Arctic lakes are drying out nearly a century earlier than projected, depriving the region of a critical source of fresh water, according to new research.
Models had predicted that as warmer weather thaws the Arctic, melting ice would feed into lakes, causing them to expand. Eventually, as ice melted away, those lakes would drain and dry out, sometime later this century, according to earlier projections. But satellite imagery reveals that lakes across the Arctic are shrinking rapidly today.
Researchers tracked a distinct downward trend in Arctic lake cover from 2000 to 2021, observing declines across 82 percent of the study area, which included large swaths of Canada, Russia, Greenland, Scandinavia, and Alaska. As warmer air and more abundant autumn rainfall melt permafrost around and beneath Arctic lakes, water is draining away, scientists say. The effect of rainfall was unaccounted for in prior models, which showed the lakes draining much later. The study was published in the journal Nature Climate Change.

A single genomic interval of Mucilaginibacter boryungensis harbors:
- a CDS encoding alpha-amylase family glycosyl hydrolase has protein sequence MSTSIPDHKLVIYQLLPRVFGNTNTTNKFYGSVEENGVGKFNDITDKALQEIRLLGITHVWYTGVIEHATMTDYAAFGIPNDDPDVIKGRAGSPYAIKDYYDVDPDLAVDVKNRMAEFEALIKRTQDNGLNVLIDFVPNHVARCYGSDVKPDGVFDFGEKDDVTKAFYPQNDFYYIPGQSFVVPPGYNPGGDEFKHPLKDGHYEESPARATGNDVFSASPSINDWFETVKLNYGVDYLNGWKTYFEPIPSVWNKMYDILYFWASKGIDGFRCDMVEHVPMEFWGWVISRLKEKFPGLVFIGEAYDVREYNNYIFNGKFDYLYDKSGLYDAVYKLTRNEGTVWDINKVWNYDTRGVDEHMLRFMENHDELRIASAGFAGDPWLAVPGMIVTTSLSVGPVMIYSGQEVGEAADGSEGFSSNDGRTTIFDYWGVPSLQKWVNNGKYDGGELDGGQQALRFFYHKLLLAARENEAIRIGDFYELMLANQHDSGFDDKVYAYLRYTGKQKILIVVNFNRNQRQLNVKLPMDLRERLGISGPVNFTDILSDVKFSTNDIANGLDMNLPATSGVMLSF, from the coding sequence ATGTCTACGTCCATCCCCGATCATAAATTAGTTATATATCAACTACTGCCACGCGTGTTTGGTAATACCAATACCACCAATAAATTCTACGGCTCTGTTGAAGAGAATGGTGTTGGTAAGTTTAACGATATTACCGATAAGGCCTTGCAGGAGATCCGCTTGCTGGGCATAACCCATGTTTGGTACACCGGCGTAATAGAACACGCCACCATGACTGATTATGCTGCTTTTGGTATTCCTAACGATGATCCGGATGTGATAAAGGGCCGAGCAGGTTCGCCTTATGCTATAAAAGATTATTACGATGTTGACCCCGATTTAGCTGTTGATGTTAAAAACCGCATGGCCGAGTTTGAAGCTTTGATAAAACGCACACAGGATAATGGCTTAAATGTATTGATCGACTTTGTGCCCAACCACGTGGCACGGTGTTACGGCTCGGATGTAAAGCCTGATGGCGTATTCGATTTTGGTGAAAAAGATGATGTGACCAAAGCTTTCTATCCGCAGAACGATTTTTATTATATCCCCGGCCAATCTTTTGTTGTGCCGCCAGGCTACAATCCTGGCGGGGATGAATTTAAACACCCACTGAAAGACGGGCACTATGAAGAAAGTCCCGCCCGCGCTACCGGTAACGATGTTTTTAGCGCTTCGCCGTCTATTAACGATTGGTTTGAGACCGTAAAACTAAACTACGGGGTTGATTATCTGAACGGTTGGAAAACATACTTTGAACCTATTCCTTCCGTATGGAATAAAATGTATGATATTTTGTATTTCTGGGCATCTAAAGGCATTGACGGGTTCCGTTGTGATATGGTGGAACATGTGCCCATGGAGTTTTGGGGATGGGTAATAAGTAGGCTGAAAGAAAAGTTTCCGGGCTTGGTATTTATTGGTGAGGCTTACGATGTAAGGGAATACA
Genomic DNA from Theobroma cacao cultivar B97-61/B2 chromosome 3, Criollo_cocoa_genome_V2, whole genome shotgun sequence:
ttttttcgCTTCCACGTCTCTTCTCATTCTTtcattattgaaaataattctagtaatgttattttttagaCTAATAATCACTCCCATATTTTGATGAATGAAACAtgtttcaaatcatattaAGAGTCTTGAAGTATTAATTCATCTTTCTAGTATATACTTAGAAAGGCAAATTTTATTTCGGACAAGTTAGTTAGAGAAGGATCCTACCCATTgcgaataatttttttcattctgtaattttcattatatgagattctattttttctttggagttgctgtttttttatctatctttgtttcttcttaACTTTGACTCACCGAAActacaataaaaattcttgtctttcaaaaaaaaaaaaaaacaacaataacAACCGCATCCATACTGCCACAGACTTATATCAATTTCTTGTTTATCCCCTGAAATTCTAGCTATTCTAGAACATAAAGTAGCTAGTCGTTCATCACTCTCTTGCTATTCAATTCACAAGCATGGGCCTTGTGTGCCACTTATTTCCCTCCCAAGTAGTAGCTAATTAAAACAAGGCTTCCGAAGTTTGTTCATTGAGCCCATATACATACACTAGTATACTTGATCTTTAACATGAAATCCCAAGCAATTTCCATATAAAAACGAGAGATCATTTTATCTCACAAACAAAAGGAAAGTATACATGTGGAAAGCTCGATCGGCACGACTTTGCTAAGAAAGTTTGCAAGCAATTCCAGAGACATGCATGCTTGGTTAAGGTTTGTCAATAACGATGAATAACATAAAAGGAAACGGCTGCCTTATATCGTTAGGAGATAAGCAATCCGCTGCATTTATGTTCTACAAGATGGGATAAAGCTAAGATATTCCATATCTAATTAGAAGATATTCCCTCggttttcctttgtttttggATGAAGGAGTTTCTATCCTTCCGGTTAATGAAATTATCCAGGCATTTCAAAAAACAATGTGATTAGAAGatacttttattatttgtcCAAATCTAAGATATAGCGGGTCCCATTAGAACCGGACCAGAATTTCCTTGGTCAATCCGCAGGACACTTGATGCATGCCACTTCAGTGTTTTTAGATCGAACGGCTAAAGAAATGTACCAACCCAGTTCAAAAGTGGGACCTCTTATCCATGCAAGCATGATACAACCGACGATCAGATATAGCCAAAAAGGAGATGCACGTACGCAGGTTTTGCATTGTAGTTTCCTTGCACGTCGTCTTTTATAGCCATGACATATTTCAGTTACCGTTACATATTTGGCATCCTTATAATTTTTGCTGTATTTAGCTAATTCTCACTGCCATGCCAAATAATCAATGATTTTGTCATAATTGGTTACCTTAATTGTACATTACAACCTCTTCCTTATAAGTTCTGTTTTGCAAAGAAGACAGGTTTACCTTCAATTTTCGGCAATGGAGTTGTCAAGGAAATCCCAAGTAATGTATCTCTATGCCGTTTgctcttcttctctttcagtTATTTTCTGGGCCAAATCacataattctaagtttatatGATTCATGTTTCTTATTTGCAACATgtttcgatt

The sooner-than-expected loss of surface water could have a profound effect, scientists say. Lakes comprise 20 to 40 percent of Arctic lowlands, serve as a critical habitat for migratory birds and other wildlife, and supply freshwater to remote Arctic communities.
The climate implications of rapidly melting permafrost are also troubling, researchers say. “Permafrost soils store nearly two times as much carbon as the atmosphere,” Elizabeth Webb, a postdoctoral researcher at the University of Florida and lead author of the study, said in a statement. “There’s a lot of ongoing research suggesting that as permafrost thaws, this carbon is vulnerable to being released to the atmosphere in the form of methane and carbon dioxide.”